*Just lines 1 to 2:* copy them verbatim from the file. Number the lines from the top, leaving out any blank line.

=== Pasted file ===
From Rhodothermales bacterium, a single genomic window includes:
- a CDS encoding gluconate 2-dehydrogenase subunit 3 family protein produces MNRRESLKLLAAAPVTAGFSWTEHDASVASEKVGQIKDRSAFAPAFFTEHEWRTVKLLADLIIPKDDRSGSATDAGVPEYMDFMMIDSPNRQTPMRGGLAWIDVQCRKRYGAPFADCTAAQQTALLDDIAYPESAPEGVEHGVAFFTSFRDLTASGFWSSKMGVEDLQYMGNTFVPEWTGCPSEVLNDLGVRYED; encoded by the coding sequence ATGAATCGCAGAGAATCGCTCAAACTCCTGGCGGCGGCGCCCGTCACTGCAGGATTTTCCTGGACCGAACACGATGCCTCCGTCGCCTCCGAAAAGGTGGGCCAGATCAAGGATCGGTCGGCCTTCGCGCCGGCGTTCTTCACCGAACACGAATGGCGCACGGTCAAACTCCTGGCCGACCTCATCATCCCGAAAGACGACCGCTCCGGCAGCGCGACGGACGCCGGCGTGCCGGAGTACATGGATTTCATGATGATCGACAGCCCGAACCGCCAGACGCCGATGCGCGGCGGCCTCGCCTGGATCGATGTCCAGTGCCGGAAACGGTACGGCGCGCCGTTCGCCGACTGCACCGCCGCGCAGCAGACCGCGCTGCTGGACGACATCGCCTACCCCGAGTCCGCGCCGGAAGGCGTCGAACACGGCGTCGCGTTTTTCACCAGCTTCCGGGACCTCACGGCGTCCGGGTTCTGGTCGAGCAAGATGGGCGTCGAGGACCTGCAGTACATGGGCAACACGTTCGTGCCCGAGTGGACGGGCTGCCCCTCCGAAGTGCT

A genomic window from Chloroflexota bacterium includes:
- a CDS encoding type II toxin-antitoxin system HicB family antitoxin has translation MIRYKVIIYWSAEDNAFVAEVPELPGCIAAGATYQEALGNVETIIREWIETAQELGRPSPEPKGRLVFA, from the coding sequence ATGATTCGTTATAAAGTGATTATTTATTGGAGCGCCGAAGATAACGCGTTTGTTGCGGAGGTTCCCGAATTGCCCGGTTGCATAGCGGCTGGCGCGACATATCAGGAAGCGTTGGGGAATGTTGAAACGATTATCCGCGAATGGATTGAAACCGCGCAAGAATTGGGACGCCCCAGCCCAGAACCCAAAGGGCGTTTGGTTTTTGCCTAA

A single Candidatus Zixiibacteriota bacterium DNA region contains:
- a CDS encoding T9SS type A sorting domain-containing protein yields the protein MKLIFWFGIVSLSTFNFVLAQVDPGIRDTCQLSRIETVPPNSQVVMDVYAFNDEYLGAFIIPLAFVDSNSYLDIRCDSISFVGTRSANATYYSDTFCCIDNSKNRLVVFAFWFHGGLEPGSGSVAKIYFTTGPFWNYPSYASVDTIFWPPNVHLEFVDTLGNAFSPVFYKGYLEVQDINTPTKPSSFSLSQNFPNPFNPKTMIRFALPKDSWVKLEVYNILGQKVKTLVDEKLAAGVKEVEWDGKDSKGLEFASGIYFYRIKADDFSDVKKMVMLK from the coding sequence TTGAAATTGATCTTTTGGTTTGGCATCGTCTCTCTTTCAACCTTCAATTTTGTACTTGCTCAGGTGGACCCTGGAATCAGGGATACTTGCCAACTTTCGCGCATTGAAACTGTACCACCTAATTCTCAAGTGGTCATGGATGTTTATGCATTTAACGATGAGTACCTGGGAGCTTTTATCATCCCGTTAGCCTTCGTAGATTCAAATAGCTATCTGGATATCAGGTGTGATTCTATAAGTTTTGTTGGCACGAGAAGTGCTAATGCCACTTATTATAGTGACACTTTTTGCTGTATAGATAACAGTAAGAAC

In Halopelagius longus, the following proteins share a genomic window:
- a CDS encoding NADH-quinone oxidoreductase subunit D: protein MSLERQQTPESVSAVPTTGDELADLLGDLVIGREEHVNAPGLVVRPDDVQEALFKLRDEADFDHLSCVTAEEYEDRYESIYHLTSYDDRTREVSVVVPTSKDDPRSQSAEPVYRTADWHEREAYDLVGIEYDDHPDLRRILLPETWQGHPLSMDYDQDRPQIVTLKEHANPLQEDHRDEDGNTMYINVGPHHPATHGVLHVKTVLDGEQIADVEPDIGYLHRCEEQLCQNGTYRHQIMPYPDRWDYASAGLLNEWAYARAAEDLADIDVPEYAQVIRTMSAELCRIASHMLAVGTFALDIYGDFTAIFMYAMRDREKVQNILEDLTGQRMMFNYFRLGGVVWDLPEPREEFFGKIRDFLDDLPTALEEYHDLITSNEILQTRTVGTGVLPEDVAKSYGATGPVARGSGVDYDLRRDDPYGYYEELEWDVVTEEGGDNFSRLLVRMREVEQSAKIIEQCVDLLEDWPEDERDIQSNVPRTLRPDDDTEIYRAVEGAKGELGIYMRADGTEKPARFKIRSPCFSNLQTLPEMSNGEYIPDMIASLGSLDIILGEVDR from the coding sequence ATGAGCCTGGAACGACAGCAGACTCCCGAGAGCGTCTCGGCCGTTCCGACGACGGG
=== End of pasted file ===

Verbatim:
From Rhodothermales bacterium, a single genomic window includes:
- a CDS encoding gluconate 2-dehydrogenase subunit 3 family protein produces MNRRESLKLLAAAPVTAGFSWTEHDASVASEKVGQIKDRSAFAPAFFTEHEWRTVKLLADLIIPKDDRSGSATDAGVPEYMDFMMIDSPNRQTPMRGGLAWIDVQCRKRYGAPFADCTAAQQTALLDDIAYPESAPEGVEHGVAFFTSFRDLTASGFWSSKMGVEDLQYMGNTFVPEWTGCPSEVLNDLGVRYED; encoded by the coding sequence ATGAATCGCAGAGAATCGCTCAAACTCCTGGCGGCGGCGCCCGTCACTGCAGGATTTTCCTGGACCGAACACGATGCCTCCGTCGCCTCCGAAAAGGTGGGCCAGATCAAGGATCGGTCGGCCTTCGCGCCGGCGTTCTTCACCGAACACGAATGGCGCACGGTCAAACTCCTGGCCGACCTCATCATCCCGAAAGACGACCGCTCCGGCAGCGCGACGGACGCCGGCGTGCCGGAGTACATGGATTTCATGATGATCGACAGCCCGAACCGCCAGACGCCGATGCGCGGCGGCCTCGCCTGGATCGATGTCCAGTGCCGGAAACGGTACGGCGCGCCGTTCGCCGACTGCACCGCCGCGCAGCAGACCGCGCTGCTGGACGACATCGCCTACCCCGAGTCCGCGCCGGAAGGCGTCGAACACGGCGTCGCGTTTTTCACCAGCTTCCGGGACCTCACGGCGTCCGGGTTCTGGTCGAGCAAGATGGGCGTCGAGGACCTGCAGTACATGGGCAACACGTTCGTGCCCGAGTGGACGGGCTGCCCCTCCGAAGTGCT